"You're not an atheist, are you?" I remember the hiss with which "atheist" came out of her mouth. The words were dripping with disdain. "Please tell me you're not one of them." I think it is understandable that I hesitated for a moment. Up until then, I had liked this young woman. And besides, I spent the first 17 years of my life being told by nearly everyone around me that atheists were despicable beings who should probably just be stamped out of existence. One doesn't overcome that quickly, if one overcomes it at all. But I was tired of lying. I had done that too much already, and I just ended up hating myself as a result. "Yes, I am an atheist."
The look on her face told me everything I needed to know. This potential relationship was over. Whatever hopes I had about us getting to know each other, becoming friends, or becoming romantically involved were gone. What I saw in her face was disgust and hatred. And in that instant, she ceased to be appealing in any way. I had been rejected, but it no longer felt like a one-sided rejection. I had seen what was behind her mask, and I was as ready to steer clear of her as she was of me.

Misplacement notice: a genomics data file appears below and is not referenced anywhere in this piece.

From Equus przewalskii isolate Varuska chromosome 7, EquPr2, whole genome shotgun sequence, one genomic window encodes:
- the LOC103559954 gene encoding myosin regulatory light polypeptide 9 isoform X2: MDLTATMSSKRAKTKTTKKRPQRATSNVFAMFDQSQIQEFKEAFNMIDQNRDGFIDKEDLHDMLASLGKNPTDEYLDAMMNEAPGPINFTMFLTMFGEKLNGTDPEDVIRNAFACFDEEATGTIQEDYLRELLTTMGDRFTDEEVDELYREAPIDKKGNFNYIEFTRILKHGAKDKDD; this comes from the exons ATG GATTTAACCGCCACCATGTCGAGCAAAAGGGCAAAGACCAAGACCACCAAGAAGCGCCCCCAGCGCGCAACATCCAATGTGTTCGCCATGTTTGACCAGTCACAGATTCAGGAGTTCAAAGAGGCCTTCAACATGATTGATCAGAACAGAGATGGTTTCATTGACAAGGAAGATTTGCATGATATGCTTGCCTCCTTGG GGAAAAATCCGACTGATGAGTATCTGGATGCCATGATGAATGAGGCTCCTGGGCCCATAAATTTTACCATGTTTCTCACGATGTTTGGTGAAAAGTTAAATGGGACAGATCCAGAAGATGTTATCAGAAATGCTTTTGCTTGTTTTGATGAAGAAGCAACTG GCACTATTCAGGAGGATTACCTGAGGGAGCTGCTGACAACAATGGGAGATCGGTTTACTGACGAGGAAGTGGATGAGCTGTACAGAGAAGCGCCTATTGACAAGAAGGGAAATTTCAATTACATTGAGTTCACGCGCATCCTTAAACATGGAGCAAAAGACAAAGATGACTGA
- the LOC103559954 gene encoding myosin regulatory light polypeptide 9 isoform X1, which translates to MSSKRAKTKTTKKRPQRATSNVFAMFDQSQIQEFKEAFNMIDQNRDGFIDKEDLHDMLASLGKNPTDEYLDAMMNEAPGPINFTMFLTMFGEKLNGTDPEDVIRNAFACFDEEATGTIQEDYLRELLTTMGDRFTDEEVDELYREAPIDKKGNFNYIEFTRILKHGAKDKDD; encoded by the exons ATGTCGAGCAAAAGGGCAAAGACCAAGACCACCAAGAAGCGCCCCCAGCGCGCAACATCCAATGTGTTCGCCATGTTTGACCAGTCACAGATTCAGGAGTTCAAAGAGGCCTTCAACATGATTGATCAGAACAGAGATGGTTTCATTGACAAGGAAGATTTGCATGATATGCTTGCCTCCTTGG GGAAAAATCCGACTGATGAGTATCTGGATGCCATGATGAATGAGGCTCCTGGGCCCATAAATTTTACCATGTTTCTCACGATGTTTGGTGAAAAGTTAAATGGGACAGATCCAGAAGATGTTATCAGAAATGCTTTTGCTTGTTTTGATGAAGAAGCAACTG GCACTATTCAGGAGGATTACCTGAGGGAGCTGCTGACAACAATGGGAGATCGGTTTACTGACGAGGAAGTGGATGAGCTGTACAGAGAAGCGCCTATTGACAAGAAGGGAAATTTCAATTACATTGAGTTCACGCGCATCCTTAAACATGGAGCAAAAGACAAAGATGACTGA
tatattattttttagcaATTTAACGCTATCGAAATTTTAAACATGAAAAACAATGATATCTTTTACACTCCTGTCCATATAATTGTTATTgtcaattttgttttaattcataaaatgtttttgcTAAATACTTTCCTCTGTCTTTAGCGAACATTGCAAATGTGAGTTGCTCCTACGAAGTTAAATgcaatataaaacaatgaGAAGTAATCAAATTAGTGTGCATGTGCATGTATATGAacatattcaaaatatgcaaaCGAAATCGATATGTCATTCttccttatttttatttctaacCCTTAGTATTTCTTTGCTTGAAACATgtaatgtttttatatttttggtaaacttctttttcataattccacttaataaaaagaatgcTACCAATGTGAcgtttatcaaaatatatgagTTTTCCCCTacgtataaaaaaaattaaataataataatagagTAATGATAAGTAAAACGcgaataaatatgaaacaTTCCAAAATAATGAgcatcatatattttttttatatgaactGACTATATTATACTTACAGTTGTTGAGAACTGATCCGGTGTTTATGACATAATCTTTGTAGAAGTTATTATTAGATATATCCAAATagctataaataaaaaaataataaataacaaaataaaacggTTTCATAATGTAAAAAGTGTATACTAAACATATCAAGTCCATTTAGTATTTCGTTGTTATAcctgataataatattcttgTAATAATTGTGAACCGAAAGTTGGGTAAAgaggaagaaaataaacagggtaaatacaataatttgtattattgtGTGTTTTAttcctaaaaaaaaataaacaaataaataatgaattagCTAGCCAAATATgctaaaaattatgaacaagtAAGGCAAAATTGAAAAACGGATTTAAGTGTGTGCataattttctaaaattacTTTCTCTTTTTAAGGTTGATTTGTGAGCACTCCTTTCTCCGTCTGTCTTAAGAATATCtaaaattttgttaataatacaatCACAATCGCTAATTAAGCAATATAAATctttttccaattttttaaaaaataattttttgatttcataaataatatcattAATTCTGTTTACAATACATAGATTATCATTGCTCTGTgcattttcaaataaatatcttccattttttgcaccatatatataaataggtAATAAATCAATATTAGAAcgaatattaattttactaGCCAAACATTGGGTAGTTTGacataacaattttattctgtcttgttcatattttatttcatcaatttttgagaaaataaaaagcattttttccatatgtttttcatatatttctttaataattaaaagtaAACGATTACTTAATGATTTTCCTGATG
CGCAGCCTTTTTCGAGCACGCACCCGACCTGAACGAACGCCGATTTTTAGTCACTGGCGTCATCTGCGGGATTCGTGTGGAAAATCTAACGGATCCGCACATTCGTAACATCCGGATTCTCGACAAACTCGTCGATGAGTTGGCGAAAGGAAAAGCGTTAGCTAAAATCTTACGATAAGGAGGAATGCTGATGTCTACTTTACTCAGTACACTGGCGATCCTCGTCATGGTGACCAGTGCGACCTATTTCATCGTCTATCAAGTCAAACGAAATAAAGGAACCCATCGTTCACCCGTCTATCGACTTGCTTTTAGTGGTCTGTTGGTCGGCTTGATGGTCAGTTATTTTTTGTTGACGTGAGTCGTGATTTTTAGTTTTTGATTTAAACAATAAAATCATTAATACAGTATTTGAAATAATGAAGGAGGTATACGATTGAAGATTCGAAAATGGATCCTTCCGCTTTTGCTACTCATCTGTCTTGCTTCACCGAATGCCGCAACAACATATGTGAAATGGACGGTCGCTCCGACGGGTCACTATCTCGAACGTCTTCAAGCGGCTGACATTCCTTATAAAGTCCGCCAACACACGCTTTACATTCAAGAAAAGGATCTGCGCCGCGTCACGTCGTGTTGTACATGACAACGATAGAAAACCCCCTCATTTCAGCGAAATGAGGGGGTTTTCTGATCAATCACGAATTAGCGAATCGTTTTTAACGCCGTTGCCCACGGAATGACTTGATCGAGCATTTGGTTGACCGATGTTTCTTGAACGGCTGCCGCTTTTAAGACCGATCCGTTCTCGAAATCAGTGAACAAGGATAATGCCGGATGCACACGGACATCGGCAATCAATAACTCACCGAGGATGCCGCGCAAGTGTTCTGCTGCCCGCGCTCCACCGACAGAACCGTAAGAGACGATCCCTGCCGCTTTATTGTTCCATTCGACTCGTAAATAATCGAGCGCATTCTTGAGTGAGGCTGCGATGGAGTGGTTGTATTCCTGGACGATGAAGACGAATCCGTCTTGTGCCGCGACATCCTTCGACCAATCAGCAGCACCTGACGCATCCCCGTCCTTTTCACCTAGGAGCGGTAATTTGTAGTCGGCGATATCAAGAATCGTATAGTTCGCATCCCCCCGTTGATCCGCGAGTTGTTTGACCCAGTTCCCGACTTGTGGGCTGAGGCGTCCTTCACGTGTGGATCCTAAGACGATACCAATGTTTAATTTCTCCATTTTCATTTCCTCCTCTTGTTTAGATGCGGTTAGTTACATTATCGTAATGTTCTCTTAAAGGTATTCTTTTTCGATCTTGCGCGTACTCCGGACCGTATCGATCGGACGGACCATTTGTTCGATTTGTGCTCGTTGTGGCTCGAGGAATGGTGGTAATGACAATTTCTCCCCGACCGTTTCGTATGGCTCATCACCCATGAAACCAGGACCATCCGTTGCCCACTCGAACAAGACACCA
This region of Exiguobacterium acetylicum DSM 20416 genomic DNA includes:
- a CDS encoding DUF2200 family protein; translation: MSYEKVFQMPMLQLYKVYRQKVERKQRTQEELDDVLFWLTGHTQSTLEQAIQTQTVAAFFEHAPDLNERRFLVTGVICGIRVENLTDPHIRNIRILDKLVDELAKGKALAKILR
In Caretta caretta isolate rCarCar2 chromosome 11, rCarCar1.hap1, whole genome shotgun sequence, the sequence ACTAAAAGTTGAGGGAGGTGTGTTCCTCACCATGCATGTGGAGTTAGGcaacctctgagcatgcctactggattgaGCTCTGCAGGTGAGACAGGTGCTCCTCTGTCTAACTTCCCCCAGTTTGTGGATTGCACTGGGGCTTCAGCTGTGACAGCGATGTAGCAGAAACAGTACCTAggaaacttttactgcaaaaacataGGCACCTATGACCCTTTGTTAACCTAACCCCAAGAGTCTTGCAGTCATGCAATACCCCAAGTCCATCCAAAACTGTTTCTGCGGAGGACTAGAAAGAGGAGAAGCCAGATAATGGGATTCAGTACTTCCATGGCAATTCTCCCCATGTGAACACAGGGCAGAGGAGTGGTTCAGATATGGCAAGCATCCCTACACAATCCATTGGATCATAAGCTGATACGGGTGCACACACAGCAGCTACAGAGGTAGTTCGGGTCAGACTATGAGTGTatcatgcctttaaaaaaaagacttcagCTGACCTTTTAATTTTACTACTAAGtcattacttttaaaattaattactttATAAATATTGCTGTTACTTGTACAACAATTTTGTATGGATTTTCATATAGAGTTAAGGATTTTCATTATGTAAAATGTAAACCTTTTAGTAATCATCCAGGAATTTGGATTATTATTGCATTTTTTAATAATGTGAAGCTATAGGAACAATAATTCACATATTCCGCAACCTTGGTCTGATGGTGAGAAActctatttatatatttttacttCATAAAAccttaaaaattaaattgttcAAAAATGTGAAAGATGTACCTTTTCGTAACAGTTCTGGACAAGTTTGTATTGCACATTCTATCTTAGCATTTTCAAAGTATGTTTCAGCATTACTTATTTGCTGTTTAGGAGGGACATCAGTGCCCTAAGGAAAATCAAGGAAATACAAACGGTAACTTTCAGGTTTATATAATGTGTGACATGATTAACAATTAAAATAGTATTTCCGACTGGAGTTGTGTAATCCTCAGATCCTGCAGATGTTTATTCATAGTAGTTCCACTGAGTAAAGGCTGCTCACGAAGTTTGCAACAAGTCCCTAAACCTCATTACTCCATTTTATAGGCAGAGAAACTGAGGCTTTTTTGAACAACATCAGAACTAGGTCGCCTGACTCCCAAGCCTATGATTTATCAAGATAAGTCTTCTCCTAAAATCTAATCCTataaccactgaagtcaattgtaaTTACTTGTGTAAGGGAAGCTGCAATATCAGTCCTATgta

This was not the first time I had told someone I was an atheist. My good friends all knew that I was an atheist, and most did not seem to have any real trouble with it. This was also not the first time I had told a young woman I was attracted to that I was an atheist Of course, the first time was easy because she had already told me that she was an atheist. This was the first time I had told someone I was attracted to in spite of having a hunch that it was not going to be received well. And as far as first times go, I think I'd prefer to forget this one.
Those of us who are atheists living in religious countries have the same firsts as everybody else. Our first kiss, the first time we drove a car, our first taste of alcohol, and so on. But I bet that most of us have another set of firsts. The first time we told someone we don't believe in gods, the first time we were told we were going to hell, and the first time we lost what might have looked like a promising relationship due to anti-atheist bigotry. Sure, some of us also have some positive things we could add to such a list. How about the first time we told someone we were an atheist and their response was something like, "Duh, who isn't?"
Negative attitudes toward atheists are far too common. They might not be as common or as nasty as they once were, but they are still easy to find. As a result, most of us probably have similar stories. These stories might be one of the things that connects us. I think they might be one of the things that leads some atheists to seek out other atheists. It is nice to have the chance to spend time with others where one can be oneself without being subjected to bigotry. It is not that we can't handle it; it is that we shouldn't always have to do so. Every once in a while, we deserve a respite.